A View from the (Supreme) Courtroom

After The Slants and their attorneys plead their case to the US Supreme Court Wednesday, the end point in a long, extended battle with the US Patent and Trademark Office to trademark their name, Simon Tam has issued a statement.

The case is being viewed as one of the most important and prominent First Amendment cases of this term, if not in recent memory, watched by ethnic organizations, civil rights and liberties groups, legal organizations and other groups and associations that have found themselves fighting for their own identities.

In a statement released by The Slants’ PR firm, Tam, the band’s bassist, founder and the public face of the legal battle against the USPTO, said: “I’m confident that the Supreme Court will stand by the Court of Appeals for the Federal Circuit’s decision in finding viewpoint discrimination through trademark registration unconstitutional,” he says.

“What many people forget is that this process all started with the government denying me rights based on my race: even in court, the government agreed that our racial identities provided the context for ‘The Slants’ to be a racial slur rather than any other possible definition for the word,” Tam says. “In other words, the government alluded that anyone could register ‘The Slants’ if they had the right context—or, in this instance, if they were of the right race. That’s simply wrong. It perpetuates institutional racism.”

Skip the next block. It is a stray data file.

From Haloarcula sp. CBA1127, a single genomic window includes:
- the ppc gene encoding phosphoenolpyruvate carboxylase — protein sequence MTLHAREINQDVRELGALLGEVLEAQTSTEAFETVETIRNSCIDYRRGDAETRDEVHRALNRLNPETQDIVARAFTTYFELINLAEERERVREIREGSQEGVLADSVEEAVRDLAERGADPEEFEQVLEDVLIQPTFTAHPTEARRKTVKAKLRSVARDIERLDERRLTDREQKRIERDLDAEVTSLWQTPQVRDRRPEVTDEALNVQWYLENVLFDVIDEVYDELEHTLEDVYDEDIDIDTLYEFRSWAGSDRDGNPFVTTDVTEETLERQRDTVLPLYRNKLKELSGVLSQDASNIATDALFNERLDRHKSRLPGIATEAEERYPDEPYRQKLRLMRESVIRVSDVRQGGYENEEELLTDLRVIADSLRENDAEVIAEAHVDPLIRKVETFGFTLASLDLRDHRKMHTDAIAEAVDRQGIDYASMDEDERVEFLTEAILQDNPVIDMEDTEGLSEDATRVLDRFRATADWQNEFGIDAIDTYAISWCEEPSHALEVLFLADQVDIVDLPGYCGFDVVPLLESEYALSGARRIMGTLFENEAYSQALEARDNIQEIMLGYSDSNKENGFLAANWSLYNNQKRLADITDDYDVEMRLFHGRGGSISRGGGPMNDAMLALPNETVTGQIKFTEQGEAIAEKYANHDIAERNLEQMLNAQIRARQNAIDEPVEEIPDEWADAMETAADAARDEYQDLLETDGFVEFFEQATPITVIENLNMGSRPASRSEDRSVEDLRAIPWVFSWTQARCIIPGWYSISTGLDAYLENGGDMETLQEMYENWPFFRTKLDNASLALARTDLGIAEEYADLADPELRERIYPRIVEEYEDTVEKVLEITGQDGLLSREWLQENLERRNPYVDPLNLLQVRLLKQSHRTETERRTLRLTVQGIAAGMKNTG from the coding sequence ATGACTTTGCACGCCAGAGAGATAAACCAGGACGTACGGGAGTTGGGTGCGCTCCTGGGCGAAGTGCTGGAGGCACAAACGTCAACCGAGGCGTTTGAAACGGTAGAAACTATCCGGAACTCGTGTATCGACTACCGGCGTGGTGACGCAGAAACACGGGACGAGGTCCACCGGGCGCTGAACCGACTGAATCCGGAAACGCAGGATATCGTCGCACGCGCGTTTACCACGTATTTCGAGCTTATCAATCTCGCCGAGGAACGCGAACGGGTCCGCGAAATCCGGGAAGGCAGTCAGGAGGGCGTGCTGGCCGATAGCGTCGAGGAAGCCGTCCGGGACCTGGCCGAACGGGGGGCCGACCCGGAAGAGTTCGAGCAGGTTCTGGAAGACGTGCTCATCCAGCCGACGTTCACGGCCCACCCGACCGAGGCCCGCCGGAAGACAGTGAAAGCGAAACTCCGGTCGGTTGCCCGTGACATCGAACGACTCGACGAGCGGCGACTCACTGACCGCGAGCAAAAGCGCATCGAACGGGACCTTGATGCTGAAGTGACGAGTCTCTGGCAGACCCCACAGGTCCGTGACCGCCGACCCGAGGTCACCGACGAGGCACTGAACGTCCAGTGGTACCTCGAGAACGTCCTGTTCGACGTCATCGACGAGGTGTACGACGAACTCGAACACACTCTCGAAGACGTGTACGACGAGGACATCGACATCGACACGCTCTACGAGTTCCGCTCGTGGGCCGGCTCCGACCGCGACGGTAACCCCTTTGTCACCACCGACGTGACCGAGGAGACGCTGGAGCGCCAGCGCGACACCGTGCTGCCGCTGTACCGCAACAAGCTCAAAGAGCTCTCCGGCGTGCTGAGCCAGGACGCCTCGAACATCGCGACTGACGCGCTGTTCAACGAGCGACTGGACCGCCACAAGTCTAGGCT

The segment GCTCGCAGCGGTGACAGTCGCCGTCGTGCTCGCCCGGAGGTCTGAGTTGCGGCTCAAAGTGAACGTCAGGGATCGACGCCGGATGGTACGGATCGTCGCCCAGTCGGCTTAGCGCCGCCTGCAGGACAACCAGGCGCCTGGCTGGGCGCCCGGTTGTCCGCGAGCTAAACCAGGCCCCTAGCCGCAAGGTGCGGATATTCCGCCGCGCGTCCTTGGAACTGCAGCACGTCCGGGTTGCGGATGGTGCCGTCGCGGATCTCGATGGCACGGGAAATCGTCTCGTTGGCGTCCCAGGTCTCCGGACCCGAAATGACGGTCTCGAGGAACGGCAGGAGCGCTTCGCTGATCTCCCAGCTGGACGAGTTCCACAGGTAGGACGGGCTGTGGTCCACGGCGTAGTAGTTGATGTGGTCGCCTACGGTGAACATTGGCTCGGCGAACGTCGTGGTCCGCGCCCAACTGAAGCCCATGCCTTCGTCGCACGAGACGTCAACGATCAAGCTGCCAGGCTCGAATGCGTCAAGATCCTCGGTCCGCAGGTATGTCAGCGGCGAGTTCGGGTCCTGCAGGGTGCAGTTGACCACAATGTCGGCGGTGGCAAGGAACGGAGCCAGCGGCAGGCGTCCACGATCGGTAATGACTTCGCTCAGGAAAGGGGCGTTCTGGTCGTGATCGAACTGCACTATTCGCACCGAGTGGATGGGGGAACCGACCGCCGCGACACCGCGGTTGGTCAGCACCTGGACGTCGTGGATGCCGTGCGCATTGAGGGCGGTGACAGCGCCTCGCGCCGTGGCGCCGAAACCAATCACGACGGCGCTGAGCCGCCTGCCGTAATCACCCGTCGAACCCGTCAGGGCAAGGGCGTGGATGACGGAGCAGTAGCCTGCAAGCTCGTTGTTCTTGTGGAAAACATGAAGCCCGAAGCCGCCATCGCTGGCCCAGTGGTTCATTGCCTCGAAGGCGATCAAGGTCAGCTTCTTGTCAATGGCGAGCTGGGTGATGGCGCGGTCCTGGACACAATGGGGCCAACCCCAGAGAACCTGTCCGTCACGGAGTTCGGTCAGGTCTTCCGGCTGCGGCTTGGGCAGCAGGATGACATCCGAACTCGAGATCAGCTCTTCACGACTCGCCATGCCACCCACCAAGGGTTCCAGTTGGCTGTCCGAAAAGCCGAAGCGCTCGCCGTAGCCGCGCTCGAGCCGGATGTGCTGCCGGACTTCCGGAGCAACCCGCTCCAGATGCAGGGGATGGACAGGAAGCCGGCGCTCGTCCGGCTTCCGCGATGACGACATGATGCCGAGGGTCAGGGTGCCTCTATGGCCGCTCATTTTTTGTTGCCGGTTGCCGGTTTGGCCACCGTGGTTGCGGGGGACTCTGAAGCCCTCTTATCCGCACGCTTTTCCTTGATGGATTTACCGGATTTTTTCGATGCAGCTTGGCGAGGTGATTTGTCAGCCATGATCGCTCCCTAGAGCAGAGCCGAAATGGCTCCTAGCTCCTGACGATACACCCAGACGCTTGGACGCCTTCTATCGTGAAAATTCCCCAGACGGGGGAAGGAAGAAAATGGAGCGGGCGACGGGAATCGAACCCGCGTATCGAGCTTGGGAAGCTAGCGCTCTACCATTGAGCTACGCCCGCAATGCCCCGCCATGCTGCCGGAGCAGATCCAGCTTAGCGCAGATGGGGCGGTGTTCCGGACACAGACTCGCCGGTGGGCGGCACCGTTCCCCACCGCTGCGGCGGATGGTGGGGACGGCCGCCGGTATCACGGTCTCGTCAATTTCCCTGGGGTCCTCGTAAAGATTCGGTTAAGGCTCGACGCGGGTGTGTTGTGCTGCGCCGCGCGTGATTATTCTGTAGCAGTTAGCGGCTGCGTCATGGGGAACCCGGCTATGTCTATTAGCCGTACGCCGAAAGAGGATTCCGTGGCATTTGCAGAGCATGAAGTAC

Tam has noted many times that other terms that could be considered racist or, in the words of the dusty piece of legislation used to deny them their trademark, the Lanham Act, “disparaging,” all have been approved as trademarks or registered trademarks, so long as the person or group filing the application were not of Asian American descent. Tam and his bandmates are all Asian American.

He continues: “I’ve spent almost 8 years in court—almost a quarter of my life – so that I could fight for marginalized communities to have their voices protected. Voices that are often silenced in fear of a football team regaining their trademark registrations. Our obsession to punish villainous characters should not justify the collateral damage that the undeserved experience. Part of taking up the cost was possibly being forever associated with a team who I find disagreeable, but it was for the great good of justice. Being the target of both white supremacist groups and even a few organizations that normally support my work will all be worth it if it means a more equitable society.”

He’s referencing the case of the Washington Redskins of the NFL, whose name has been a target of much legal action and protest for years. Dan Snyder, the team’s owner, has said both that he refuses to change the team’s name despite the opposition and anger of Native American groups, and that he supports Tam and his efforts to fight the Lanham Act. The football team, at one point, tried to convince the Supreme Court to hear its trademark case instead of The Slants; the Supreme Court denied their request but it’s inevitable that the outcome of this case will impact theirs. In the meantime, Tam has repeatedly and vociferously distanced himself, his band and the name from Snyder and his team.

In the meantime, the band has also released a video for their song, described as an “open letter” to the USPTO, called “From The Heart.” Check it out:

 

 

Amber Healy

I write about music policy and lawsuits because they're endlessly fascinating.

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